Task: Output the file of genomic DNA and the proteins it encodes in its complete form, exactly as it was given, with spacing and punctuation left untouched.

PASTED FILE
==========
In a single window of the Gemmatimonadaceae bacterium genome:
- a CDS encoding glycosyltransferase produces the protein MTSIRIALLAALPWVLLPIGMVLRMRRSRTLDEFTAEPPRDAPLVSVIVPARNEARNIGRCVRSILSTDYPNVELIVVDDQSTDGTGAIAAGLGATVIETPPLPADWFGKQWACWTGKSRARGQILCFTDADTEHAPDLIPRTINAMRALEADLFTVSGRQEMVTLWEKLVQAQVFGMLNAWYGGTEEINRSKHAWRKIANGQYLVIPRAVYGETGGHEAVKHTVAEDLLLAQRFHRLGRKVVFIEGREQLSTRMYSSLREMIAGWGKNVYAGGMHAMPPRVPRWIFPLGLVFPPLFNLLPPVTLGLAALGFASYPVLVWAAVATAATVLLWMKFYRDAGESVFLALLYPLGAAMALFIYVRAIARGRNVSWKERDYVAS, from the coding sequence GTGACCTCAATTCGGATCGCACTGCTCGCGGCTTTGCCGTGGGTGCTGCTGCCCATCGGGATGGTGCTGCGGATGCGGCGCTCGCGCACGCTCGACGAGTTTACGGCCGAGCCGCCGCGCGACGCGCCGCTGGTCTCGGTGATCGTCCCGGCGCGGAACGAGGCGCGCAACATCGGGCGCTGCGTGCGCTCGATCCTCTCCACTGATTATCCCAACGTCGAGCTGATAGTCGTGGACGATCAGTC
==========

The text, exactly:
In a single window of the Gemmatimonadaceae bacterium genome:
- a CDS encoding glycosyltransferase produces the protein MTSIRIALLAALPWVLLPIGMVLRMRRSRTLDEFTAEPPRDAPLVSVIVPARNEARNIGRCVRSILSTDYPNVELIVVDDQSTDGTGAIAAGLGATVIETPPLPADWFGKQWACWTGKSRARGQILCFTDADTEHAPDLIPRTINAMRALEADLFTVSGRQEMVTLWEKLVQAQVFGMLNAWYGGTEEINRSKHAWRKIANGQYLVIPRAVYGETGGHEAVKHTVAEDLLLAQRFHRLGRKVVFIEGREQLSTRMYSSLREMIAGWGKNVYAGGMHAMPPRVPRWIFPLGLVFPPLFNLLPPVTLGLAALGFASYPVLVWAAVATAATVLLWMKFYRDAGESVFLALLYPLGAAMALFIYVRAIARGRNVSWKERDYVAS, from the coding sequence GTGACCTCAATTCGGATCGCACTGCTCGCGGCTTTGCCGTGGGTGCTGCTGCCCATCGGGATGGTGCTGCGGATGCGGCGCTCGCGCACGCTCGACGAGTTTACGGCCGAGCCGCCGCGCGACGCGCCGCTGGTCTCGGTGATCGTCCCGGCGCGGAACGAGGCGCGCAACATCGGGCGCTGCGTGCGCTCGATCCTCTCCACTGATTATCCCAACGTCGAGCTGATAGTCGTGGACGATCAGTC